Maddoc looked over at Anwen as she sat on the ground, her back against a large tree. She was struggling to keep her eyes open as he pulled out some food and prepared some tea. He moved over to her quickly, offering her some dried meat and some wine. She took it with a tired smile.
“You look done in, my love,” he said with worry as he touched her cheek.
“I am fine, Maddoc. That last village wore me out a bit more than even usual. I am sure after a good night of rest, I will be back to normal. I will even ride my own horse tomorrow. I know you must be tired of having to hold on to me as you ride.”
He chuckled. “You think I ever get tired of holding you in my arms? I should never have had Graves procure two horses. Then you would have been forced to ride with me the whole way.”
She gave him another smile that turned into a yawn.
“Eat, Anwen. The tea will be ready in a moment, and then you need to sleep. I’m sorry you will have to lie on the hard ground. I had hoped to find a small inn to stay in at the last village, but with the number of sick around, I doubt they had any beds to spare.”
They had ridden through four more small villages since their first turn at curing a village. It seemed sickness was spreading rapidly on the east side of the kingdom. Maddoc wondered why he had not heard of it. Those in the villages said they had written to the lord of their land for aid and even sent word to the Quinlan. Maddoc shouldn’t have been surprised to not hear anything. Lord Mannon was an old friend of Maddoc’s uncle. The lord would have spoken with Prince Korben about the disease first.
Still, Maddoc wondered why his uncle would not have told him. What did he have to gain by ignoring the needs of Calumbria’s people? Whatever the reason, the result was there were many sick people in the villages they had come across. He did what he could with his recently discovered Gift. Anwen was patient with him, helping him learn to heal the sick. It was hard work but very rewarding. To feel life come back in someone, and see a mother cry with joy when her child was saved gave Maddoc a sense of satisfaction.
With the limited use of his power, Anwen left him to cure the less sick, while she took on the most severe herself. She had spent the last two days working almost nonstop in each village. She was so exhausted at the end of each day, she could barely keep her eyes open and sit straight.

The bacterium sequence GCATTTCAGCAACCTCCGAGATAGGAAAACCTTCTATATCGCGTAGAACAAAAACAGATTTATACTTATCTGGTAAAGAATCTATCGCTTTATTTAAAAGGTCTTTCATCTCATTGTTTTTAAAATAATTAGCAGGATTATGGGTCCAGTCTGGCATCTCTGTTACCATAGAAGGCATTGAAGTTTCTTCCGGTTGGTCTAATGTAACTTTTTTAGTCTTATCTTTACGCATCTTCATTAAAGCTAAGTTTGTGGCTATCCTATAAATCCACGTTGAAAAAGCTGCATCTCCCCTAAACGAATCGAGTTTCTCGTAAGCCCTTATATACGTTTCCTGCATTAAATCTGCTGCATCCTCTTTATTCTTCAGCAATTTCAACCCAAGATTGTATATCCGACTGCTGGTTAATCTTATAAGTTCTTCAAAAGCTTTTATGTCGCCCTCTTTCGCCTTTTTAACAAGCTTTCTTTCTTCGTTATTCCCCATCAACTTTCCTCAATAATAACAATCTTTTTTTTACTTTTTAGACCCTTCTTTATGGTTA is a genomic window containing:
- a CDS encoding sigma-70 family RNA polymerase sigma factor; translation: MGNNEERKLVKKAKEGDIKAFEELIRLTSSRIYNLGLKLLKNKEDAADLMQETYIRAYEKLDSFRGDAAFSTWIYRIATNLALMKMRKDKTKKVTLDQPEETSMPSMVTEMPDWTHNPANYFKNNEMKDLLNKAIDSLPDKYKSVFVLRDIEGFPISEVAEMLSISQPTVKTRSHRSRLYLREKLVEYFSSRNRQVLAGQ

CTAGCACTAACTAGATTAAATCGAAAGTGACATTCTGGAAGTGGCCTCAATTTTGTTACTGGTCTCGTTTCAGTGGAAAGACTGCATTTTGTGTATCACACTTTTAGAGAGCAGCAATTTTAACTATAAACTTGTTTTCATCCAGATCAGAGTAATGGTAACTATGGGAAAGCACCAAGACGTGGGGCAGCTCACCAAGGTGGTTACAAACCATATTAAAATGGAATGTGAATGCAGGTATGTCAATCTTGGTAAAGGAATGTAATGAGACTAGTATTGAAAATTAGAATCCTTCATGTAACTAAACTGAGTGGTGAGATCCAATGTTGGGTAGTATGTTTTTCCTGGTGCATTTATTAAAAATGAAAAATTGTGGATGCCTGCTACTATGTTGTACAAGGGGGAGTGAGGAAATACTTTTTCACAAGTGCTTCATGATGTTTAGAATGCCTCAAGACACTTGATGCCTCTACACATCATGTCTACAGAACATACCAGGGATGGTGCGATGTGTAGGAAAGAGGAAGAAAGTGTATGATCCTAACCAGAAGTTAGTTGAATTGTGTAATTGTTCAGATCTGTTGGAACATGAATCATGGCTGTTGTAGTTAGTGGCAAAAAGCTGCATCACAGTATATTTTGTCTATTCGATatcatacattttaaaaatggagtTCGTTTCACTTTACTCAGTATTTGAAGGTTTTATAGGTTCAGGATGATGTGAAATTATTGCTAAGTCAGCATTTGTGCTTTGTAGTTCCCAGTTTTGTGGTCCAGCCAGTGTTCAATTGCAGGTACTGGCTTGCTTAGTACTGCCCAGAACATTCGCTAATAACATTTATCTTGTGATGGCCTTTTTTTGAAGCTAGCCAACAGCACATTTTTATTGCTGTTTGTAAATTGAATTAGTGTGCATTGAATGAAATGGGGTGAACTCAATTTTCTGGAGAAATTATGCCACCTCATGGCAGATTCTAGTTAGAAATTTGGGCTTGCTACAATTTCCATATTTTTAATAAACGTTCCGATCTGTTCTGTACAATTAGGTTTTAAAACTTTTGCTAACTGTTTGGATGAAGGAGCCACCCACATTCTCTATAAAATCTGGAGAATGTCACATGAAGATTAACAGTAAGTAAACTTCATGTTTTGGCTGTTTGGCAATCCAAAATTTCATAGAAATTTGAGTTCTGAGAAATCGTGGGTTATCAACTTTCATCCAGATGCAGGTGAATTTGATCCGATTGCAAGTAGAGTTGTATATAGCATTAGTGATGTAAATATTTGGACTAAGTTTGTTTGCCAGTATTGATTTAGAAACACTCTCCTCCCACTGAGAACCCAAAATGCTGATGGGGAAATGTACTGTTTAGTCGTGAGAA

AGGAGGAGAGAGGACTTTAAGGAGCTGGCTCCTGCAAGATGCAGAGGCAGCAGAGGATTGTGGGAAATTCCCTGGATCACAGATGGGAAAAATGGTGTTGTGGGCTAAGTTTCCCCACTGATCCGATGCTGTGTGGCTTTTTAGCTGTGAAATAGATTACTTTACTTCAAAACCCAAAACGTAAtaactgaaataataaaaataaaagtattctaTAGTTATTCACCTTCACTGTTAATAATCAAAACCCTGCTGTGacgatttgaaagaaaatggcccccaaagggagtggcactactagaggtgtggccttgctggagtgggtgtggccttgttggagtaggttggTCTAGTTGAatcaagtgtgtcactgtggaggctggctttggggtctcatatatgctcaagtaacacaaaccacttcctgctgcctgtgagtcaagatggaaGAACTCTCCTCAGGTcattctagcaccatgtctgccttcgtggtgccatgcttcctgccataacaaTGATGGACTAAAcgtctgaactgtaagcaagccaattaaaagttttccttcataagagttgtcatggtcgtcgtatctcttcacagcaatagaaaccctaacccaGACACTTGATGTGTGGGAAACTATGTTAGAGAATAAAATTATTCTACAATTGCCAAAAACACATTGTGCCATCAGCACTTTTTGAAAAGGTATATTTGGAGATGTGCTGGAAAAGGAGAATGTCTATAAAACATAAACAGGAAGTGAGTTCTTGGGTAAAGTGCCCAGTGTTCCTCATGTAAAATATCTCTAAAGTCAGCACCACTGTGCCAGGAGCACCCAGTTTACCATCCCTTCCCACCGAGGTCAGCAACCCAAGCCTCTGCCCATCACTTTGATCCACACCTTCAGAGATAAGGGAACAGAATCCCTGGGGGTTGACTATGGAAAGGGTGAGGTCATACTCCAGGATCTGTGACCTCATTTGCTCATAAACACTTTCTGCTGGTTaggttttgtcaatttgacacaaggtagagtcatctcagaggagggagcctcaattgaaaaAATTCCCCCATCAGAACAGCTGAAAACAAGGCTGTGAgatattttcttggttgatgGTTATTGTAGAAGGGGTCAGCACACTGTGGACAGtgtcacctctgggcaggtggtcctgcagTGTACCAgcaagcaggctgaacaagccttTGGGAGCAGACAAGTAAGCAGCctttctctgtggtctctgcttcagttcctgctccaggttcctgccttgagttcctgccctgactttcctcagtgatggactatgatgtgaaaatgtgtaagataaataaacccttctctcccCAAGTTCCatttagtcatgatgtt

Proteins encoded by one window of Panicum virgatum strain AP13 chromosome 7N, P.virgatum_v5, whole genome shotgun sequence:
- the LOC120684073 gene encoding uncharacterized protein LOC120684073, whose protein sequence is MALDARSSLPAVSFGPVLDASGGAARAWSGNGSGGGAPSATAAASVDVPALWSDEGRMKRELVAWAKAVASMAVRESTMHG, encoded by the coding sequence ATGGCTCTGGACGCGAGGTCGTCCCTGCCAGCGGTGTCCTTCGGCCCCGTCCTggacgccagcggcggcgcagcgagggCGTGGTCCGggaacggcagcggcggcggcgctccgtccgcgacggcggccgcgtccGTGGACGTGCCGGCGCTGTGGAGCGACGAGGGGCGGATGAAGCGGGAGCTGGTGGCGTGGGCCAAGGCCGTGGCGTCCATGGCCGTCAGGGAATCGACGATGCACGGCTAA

Maddoc kept her close to him as they rode. Though she had rebounded the morning before, she had less energy throughout the day, and now she looked as though she could sleep for a week. He knew the nights on the hard ground were not enough to revive her. He had to get her somewhere she could have real rest. Somewhere she could be clean, well-fed, and revived.
He poured some tea into a cup and took it over to her. “We will ride further into the kingdom tomorrow. I know a place I think we can rest for a few days and maybe get some information about the kingdom.”
She took a sip of her tea. “Where?”
“I believe Elias’s summer home is less than a day’s ride southwest of here. We can find shelter there. I am sure it is just a few servants in residence this time of year. Hopefully, none of them will send information on us, or if they do, we can still stay a few nights and leave at dawn without them knowing.”
“I’m not sure it is worth the risk,” said Anwen. “Would it be better if we moved further south and tried to contact allies as we come close to Quinlan?”
“I will not put your health in jeopardy for anything. You can argue all you want, but I know you are barely able to go on. We won’t linger long, just a few days. Perhaps we can find a way to contact Elias through his servants.”
“I wonder if there are other villages nearby with those who are sick. I hate the thought of abandoning your people if I could help them.”
He gave her a small smile, thinking of her goodness. She amazed him every day. “No matter how much you might want to, you cannot help them all, Anwen. I’ve been thinking it over, and I believe the best way we can help them is to move into Quinlan and eventually face my uncle. Whatever has been happening here has been happening for a while, and he and other lords have kept it from me.
“Once we know what we face and come up with a way to take the kingdom away from any influence from my uncle, the better off all of Calumbria’s people will be.”
She took another sip of tea and nodded. “I know you are right, but it is hard to comprehend at the moment.”
“It is because you are exhausted, my love.” He took off his cloak and spread it out over the ground before getting up. Picking up two blankets they had with him, he brought them over and sat back down. “Lie down, Anwen. You need to rest. I know this isn’t ideal, but sleep as well as you can, and tomorrow you will have a proper bed.”